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Wine and Champagne
Red Wine

How does wine spoil?


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February 26, 2008 6:25PM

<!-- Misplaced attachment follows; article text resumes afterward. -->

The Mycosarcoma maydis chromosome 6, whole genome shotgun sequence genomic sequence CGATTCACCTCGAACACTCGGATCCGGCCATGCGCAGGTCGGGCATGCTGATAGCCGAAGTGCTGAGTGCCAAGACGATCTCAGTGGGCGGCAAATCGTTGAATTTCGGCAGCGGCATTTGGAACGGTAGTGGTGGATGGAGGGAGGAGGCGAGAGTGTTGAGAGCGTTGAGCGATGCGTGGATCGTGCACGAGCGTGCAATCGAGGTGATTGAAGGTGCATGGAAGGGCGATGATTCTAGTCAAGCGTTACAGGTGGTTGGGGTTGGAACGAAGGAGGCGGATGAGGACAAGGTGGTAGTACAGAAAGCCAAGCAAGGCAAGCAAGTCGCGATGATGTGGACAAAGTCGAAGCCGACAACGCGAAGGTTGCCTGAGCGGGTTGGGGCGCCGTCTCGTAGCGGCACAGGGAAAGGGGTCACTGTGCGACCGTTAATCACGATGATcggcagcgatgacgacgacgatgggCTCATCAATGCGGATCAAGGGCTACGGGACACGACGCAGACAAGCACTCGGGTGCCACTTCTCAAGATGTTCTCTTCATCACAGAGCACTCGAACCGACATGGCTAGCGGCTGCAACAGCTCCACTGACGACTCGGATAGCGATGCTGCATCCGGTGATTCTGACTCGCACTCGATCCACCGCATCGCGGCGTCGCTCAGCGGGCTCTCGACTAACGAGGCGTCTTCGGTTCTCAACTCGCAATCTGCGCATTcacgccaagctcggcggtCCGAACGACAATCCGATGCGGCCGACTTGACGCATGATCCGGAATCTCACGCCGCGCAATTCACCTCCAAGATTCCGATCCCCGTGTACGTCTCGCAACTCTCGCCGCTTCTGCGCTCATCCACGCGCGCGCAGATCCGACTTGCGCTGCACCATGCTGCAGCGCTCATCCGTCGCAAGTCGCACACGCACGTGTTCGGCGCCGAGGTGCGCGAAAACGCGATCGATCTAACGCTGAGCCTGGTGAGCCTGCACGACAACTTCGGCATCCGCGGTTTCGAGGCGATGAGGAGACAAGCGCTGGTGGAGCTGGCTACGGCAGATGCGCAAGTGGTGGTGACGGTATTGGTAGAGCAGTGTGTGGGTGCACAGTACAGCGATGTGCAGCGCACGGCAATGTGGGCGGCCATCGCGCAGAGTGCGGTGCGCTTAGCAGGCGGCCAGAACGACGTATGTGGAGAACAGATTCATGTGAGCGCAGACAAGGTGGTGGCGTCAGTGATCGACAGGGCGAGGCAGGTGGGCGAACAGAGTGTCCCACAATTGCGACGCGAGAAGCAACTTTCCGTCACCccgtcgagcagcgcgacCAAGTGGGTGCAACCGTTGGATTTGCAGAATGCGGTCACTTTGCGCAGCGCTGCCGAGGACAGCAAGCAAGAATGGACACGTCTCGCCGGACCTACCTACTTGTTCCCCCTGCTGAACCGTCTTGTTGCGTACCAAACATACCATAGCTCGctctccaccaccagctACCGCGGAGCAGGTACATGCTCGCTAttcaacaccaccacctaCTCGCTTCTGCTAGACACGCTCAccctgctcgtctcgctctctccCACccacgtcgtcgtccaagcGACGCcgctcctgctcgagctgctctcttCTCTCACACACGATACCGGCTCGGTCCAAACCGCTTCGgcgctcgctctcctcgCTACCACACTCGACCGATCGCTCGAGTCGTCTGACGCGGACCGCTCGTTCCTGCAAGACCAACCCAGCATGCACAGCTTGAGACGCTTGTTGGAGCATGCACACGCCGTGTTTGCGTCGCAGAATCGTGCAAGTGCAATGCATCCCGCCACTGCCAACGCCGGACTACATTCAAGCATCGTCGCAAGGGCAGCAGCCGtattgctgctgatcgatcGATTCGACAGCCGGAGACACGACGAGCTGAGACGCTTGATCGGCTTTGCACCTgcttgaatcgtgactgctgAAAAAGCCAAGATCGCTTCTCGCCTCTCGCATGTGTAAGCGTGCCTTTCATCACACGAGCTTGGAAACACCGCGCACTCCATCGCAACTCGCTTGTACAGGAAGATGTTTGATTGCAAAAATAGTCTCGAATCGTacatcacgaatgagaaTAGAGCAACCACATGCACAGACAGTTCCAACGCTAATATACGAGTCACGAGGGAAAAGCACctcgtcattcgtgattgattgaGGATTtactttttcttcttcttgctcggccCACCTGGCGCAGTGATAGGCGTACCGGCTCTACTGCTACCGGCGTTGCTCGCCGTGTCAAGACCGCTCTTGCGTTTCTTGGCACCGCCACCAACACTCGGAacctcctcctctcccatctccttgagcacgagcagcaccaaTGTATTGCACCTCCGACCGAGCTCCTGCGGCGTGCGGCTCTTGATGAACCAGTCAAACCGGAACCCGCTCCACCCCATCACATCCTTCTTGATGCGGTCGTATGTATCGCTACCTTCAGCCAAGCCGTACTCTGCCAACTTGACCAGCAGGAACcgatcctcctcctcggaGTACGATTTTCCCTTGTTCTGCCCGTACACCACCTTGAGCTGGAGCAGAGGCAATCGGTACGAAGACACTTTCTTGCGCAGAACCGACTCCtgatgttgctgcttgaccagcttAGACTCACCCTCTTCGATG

This can happen in a number of ways: Oxidisation - where the wine ages too much. The wine will look brown, very few fruity flavours will be evident. This can be a result of too much air getting into the bottle in a short period of time (eg from a faulty cork) or a wine being kept too long and too much air getting into the bottle over a long period of time. Lightstrike - when a bottle is exposed to light for a prolonged period of time. Especially bad for clear, colourless bottles. The wine tastes dull. Cooked wine - when a wine bottle is exposed to too much heat. Again, fruitless wine, sometimes with a hint of brown colouring to it. Corked wine - when a wine reacts with a chemical called TCA (trichloroanisole) in the cork. The wine smells something like wet cardboard. Can be hard to diagnose, because wines can be corked to a different degree. This time is sometimes overused to include all faults in a wine. Brett (brettanomyces) - a type of yeast, generally resulting from lack of hygiene... a dirty bottle, for example. It doesn't take much dirt for this to happen either. The result is a wine with "mousey" flavours and odours. Not very pleasant. Volatile acidity (VA) - also the result of bad hygiene, especially dirty bottles. You'll get the smell of rotten egg gas or intense sulfur coming from the wine. Sulfur issues - wines can have excess sulfur dioxide added (a preservative, necessary for keeping the wine for a few years). Sometimes when a wine is opened (particularly those under screwcap), excess sulfur can waft off the top of the wine. However, this will disappear over time and the fruit flavours of the wine will shine through. Decanting can help this immensely. This is the only one of the wine faults on this page that can be fixed by the consumer. The rest are permanent changes to the wine.